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Publication numberUS7943846 B2
Publication typeGrant
Application numberUS 11/738,221
Publication dateMay 17, 2011
Filing dateApr 20, 2007
Priority dateApr 21, 2006
Also published asUS20080017242, WO2007124445A2, WO2007124445A3, WO2007124445A8
Publication number11738221, 738221, US 7943846 B2, US 7943846B2, US-B2-7943846, US7943846 B2, US7943846B2
InventorsSanjai Sinha, Elena Rogojina
Original AssigneeInnovalight, Inc.
Export CitationBiBTeX, EndNote, RefMan
External Links: USPTO, USPTO Assignment, Espacenet
Group IV nanoparticles in an oxide matrix and devices made therefrom
US 7943846 B2
Abstract
Photoactive materials made from Group IV semiconductor nanoparticles dispersed in an inorganic oxide matrix and methods for making the photoactive materials are provided. In some instances, the nanoparticles are functionalized with organosilanes to provide nanoparticle-organosilane compounds. The photoactive materials may be formed by subjecting the nanoparticles or nanoparticle compounds to a sol-gel process. The photoactive materials are well-suited for use in devices which convert electromagnetic radiation into electrical energy, including photovoltaic devices, photoconductors, and photodetectors.
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Claims(10)
1. A nanoparticle-organosilane compound comprising a Group IV nanoparticle having a surface functionalized with organosilane molecules, wherein the nanoparticle-organosilane compound has the structure (NP)—(CH2)m—SiRn(OH)3−n, or (NP)—(CH2)═CH—(CH2)p—SiRn(OH)3−n, wherein (NP) represents the nanoparticle, m≧2, R is an organic aliphatic or aromatic group that is unreactive toward the nanoparticles, n is ≧0, and p≧1.
2. The compound of claim 1, wherein the compound is the product of reactions between terminal alkynyl groups of alkynyl silanes and the Group IV nanoparticle, or reactions between terminal alkenyl groups of alkenyl silanes and the Group IV nanoparticle.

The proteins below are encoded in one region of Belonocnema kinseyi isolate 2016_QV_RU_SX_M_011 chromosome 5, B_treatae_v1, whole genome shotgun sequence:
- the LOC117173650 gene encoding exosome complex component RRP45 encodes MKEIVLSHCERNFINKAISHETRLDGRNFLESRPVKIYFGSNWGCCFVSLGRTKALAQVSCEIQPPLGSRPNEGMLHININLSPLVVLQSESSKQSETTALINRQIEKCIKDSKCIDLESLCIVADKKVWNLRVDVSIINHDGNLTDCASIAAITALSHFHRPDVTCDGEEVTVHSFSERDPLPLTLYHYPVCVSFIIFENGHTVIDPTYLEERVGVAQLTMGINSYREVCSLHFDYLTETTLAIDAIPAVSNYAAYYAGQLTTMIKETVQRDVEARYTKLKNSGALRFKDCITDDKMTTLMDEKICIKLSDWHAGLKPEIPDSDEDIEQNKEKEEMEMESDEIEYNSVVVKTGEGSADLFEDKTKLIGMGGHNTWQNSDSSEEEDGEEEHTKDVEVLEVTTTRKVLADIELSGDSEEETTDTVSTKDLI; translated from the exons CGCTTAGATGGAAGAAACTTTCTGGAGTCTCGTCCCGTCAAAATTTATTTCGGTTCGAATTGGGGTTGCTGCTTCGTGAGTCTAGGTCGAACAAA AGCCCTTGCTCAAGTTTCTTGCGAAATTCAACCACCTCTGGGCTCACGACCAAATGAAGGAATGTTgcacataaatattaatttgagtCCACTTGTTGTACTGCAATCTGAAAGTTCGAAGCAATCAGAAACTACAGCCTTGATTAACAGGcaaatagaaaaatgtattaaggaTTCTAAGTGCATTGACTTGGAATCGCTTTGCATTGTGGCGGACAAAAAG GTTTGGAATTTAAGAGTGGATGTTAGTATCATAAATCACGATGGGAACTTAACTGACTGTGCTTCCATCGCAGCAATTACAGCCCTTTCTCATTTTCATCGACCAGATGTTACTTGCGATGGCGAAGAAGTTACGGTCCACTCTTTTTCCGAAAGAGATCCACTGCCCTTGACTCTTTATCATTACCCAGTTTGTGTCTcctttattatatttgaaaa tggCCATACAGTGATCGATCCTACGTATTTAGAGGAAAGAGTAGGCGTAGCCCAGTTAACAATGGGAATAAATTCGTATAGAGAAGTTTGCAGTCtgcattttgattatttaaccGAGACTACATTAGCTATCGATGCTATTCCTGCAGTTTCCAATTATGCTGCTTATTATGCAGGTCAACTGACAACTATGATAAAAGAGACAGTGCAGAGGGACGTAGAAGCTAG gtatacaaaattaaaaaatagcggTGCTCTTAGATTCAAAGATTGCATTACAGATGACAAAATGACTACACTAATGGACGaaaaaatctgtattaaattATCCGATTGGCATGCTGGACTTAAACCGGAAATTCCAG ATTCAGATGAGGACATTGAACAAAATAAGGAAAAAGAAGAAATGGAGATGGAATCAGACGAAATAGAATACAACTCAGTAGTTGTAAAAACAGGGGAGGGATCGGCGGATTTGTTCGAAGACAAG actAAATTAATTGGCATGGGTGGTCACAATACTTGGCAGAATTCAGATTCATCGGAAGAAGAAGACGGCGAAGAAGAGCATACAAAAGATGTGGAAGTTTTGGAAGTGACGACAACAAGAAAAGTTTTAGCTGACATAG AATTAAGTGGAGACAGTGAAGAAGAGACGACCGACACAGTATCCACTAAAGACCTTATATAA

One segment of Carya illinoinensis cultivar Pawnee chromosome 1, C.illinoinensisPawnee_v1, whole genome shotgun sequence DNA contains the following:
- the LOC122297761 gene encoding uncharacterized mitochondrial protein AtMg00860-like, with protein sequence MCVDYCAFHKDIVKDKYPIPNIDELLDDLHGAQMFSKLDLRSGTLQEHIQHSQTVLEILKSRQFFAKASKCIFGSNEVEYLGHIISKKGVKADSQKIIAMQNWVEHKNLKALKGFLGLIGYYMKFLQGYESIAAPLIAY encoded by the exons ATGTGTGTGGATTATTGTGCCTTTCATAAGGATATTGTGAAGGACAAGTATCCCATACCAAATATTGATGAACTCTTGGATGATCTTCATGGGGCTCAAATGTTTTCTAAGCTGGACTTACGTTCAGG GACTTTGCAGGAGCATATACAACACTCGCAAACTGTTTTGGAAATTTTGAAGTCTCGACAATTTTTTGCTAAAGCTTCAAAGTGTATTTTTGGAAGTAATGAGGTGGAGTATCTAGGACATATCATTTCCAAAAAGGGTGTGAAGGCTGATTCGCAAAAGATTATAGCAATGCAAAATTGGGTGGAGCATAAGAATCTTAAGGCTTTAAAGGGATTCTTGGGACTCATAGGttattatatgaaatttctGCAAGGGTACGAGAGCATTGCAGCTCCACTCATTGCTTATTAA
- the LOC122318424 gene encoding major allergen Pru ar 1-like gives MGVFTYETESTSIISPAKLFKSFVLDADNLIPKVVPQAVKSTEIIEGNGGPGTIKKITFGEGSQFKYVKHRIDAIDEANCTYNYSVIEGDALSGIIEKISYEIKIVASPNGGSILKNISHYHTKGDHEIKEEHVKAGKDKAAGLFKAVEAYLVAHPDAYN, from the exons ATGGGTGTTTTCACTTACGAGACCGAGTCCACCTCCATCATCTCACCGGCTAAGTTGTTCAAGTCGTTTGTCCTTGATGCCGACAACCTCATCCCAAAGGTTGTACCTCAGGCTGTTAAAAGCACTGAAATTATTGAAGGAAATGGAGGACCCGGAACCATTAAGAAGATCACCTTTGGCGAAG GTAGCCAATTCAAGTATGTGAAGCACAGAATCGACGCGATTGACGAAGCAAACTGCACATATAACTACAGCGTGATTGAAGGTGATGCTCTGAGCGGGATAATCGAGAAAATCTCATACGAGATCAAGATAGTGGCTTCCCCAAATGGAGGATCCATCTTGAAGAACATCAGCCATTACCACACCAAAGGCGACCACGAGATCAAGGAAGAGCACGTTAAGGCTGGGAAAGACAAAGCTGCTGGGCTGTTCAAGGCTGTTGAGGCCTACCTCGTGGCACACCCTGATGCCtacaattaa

3. The compound of claim 2, wherein the organosilane molecules are selected from the group consisting of: H2C═CH—(CH2)m—SiRn(OR′)3−n; and HC≡C—(CH2)m—SiRn(OR′)3-n molecules, wherein m≧1, R and R′ are organic aliphatic or aromatic groups that are unreactive toward the nanoparticles, OR′ is a functional group capable of undergoing hydrolysis, and n is ≦2.
4. The compound of claim 3, wherein m≧2, n=1 and R and R′ are either CkHk+1, where k≧1, or
wherein X is an atom or functional group that is unreactive toward the nanoparticle.
5. The compound of claim 1, wherein n=0.
6. A photoactive material comprising a plurality of the nanoparticle-organosilane compounds of claim 1 in an oxide matrix.
7. The photoactive material of claim 6, wherein the oxide matrix comprises an oxide selected from the group consisting of titanium oxides, zinc oxides, niobium oxides, tantalum oxides, tungsten oxides, molybdenum oxides, and mixtures thereof.
8. The photoactive material of claim 6, wherein the oxide matrix is formed by a sol-gel process.
9. A photoactive device comprising a first electrode, a second electrode, and the photoactive material of any of claim 6, wherein the photoactive material is in electrical communication with the first and second electrodes.
10. The photoactive device of claim 9, wherein the photoactive device is a photovoltaic cell.
Description
CROSS-REFERENCE TO RELATED APPLICATIONS

This application claims the benefit of U.S. Provisional Patent Application Ser. No. 60/794,045 filed Apr. 21, 2006, the disclosure of which is incorporated by reference in its entirety.

FIELD OF THE INVENTION

This invention generally relates to photoactive materials made from Group IV semiconductor nanoparticles dispersed in an inorganic oxide matrix, to methods for making the photoactive materials and to devices incorporating the photoactive materials.

BACKGROUND